The bouzouki (Greek μπουζούκι ) is a lute instrument ( shells - necked lute ), which mainly is used in the Greek music. The so-called Irish bouzouki is, however, a cittern from the family of Box - necked lutes and has little in common with the bouzouki.
Design and use
The Bouzouki is a long-necked lute with a pear-shaped body, which is manufactured after 1910 similar to the mandolin of chips. Earlier instruments were carved from a block of wood as the saz. The bouzouki is provided with three or four double strings made of metal, which in the mood dd' -aa- Ð'Ð ', gg' -aa- Ð'Ð ' aa ' ee a'a ' or cc' - are FF ' aa- Ð'Ð ' to be found. Related to it is the ancient Greek and the Turkish saz drum. It is the most important solo instrument in the Greek rebetiko style of music.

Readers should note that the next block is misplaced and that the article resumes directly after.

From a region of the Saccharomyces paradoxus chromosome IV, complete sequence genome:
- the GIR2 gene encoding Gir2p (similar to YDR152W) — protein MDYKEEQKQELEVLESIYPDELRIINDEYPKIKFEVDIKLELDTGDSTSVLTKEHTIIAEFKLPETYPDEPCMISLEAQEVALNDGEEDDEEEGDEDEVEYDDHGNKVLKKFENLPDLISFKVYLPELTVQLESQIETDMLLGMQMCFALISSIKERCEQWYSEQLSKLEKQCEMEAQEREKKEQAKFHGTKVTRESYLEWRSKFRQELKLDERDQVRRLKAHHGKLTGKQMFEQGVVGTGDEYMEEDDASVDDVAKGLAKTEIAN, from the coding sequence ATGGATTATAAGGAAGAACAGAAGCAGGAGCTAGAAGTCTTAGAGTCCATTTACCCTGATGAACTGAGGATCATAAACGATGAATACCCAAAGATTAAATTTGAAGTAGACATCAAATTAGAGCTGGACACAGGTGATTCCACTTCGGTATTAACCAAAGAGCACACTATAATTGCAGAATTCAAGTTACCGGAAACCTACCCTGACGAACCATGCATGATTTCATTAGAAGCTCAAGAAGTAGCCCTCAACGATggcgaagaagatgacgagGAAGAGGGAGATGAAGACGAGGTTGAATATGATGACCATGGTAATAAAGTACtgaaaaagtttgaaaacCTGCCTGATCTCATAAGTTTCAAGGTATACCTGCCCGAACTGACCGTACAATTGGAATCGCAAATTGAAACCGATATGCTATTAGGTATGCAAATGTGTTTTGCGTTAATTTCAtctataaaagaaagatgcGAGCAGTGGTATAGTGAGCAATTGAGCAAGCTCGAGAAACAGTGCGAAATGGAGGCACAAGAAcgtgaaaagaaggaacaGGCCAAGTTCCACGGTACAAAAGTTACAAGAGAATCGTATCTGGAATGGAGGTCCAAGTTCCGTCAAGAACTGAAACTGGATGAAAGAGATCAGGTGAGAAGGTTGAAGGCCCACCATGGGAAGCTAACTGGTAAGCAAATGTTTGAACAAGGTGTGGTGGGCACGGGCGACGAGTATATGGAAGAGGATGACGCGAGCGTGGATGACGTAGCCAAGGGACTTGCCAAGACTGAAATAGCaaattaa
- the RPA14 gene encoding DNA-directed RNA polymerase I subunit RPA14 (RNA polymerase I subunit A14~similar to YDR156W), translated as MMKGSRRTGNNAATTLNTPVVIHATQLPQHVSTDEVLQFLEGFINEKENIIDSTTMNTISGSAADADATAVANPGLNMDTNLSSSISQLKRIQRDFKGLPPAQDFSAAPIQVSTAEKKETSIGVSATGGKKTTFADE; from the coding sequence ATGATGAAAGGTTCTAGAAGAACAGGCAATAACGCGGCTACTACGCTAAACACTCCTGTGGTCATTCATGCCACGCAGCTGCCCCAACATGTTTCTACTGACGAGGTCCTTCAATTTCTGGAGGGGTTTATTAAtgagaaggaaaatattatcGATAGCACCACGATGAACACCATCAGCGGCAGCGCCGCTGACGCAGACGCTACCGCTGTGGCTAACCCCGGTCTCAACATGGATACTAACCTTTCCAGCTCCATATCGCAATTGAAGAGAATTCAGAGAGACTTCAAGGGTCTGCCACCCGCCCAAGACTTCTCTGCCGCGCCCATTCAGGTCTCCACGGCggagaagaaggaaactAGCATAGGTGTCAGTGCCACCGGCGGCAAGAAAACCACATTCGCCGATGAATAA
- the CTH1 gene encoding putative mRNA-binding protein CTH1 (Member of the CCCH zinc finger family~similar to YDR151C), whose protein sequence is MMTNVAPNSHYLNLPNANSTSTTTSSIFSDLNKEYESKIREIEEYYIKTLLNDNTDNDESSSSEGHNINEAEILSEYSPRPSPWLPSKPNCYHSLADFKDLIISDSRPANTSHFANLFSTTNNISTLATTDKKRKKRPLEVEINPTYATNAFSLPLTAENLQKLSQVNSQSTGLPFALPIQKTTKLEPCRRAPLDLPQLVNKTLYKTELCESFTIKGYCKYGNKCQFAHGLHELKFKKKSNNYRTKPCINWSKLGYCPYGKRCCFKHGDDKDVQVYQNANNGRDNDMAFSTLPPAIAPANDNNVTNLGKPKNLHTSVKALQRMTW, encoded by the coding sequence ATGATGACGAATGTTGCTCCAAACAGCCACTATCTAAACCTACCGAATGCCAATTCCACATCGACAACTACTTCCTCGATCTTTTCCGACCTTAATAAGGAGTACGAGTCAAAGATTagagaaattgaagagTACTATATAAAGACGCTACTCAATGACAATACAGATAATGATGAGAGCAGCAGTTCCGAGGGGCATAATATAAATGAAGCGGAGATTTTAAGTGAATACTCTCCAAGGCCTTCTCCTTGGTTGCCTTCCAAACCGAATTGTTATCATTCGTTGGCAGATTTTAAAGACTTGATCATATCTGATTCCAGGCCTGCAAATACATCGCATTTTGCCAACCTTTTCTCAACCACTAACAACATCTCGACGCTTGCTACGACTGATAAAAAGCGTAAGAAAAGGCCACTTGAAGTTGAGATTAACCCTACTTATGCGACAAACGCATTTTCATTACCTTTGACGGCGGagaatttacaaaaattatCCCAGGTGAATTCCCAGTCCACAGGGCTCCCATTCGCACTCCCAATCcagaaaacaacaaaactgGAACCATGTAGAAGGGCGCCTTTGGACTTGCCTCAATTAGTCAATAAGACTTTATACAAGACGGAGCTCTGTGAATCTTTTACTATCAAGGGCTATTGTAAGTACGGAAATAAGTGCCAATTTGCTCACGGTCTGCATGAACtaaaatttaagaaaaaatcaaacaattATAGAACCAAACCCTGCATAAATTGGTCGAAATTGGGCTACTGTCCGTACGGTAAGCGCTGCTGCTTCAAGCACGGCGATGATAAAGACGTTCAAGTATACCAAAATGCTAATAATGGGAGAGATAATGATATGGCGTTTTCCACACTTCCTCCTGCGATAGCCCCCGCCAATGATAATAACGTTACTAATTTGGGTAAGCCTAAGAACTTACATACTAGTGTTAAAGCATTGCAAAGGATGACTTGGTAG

A miniature version of the three-string bouzouki is the Baglamas and Tzouras.
The first audio recording of a bouzouki made the linguist Wilhelm Doegen 1917 in a POW camp Greek soldiers in Görlitz. One of the first recordings of a bouzouki in Greece made Giorgos Manetas 1931/32 with the song Ta dustixa tou manga.
The folk music instrument is invaded by Nana Simopoulos also into jazz.
- Manolis Chiotis (1920-1970)
- Charis Lemonopoulos
- Dimitris Stergiou
- Kostas Papadopoulos
- Lakis Karnezis
- Vassilis Tsitsanis (1917-1984)
- Yannis Papaioannou (1914-1972)
- Giorgos Mitsakis
- Kostas Kaplanis
- Giorgos Tsimbides
- Giorgos Zambetas (1925-1992)
- Markos Vamvakaris (1905-1972)
- Yiannis Halkias
- Minas Tsoykanis
- Georgios Karagiorgos
- Manolis Karantinis
- Christos Nikolopoulos